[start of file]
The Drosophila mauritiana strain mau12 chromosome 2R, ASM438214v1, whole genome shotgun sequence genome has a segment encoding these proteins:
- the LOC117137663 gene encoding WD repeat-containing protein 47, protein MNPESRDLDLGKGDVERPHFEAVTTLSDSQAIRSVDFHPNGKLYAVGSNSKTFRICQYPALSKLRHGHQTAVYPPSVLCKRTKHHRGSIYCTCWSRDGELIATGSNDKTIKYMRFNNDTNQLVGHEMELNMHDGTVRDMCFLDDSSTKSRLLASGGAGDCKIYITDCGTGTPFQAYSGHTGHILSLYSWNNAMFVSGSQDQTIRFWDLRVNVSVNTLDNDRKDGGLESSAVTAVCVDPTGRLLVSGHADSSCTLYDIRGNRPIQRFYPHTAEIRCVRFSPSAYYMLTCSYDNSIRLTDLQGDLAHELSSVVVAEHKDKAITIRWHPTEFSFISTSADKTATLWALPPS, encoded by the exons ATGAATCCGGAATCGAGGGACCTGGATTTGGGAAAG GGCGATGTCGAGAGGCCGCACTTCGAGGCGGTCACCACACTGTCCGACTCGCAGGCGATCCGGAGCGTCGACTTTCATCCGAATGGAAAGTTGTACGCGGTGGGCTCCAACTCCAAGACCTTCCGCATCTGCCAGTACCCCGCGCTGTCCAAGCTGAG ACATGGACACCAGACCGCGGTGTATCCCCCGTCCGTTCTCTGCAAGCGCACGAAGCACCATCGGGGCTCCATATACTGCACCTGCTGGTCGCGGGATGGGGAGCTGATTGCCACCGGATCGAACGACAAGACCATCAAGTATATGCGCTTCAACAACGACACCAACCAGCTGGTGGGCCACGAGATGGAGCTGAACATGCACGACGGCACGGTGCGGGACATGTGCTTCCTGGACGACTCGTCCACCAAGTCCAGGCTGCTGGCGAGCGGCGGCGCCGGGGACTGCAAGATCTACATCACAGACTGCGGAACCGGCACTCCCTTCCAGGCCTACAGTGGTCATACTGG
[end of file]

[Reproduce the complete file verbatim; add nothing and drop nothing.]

The Drosophila mauritiana strain mau12 chromosome 2R, ASM438214v1, whole genome shotgun sequence genome has a segment encoding these proteins:
- the LOC117137663 gene encoding WD repeat-containing protein 47, protein MNPESRDLDLGKGDVERPHFEAVTTLSDSQAIRSVDFHPNGKLYAVGSNSKTFRICQYPALSKLRHGHQTAVYPPSVLCKRTKHHRGSIYCTCWSRDGELIATGSNDKTIKYMRFNNDTNQLVGHEMELNMHDGTVRDMCFLDDSSTKSRLLASGGAGDCKIYITDCGTGTPFQAYSGHTGHILSLYSWNNAMFVSGSQDQTIRFWDLRVNVSVNTLDNDRKDGGLESSAVTAVCVDPTGRLLVSGHADSSCTLYDIRGNRPIQRFYPHTAEIRCVRFSPSAYYMLTCSYDNSIRLTDLQGDLAHELSSVVVAEHKDKAITIRWHPTEFSFISTSADKTATLWALPPS, encoded by the exons ATGAATCCGGAATCGAGGGACCTGGATTTGGGAAAG GGCGATGTCGAGAGGCCGCACTTCGAGGCGGTCACCACACTGTCCGACTCGCAGGCGATCCGGAGCGTCGACTTTCATCCGAATGGAAAGTTGTACGCGGTGGGCTCCAACTCCAAGACCTTCCGCATCTGCCAGTACCCCGCGCTGTCCAAGCTGAG ACATGGACACCAGACCGCGGTGTATCCCCCGTCCGTTCTCTGCAAGCGCACGAAGCACCATCGGGGCTCCATATACTGCACCTGCTGGTCGCGGGATGGGGAGCTGATTGCCACCGGATCGAACGACAAGACCATCAAGTATATGCGCTTCAACAACGACACCAACCAGCTGGTGGGCCACGAGATGGAGCTGAACATGCACGACGGCACGGTGCGGGACATGTGCTTCCTGGACGACTCGTCCACCAAGTCCAGGCTGCTGGCGAGCGGCGGCGCCGGGGACTGCAAGATCTACATCACAGACTGCGGAACCGGCACTCCCTTCCAGGCCTACAGTGGTCATACTGG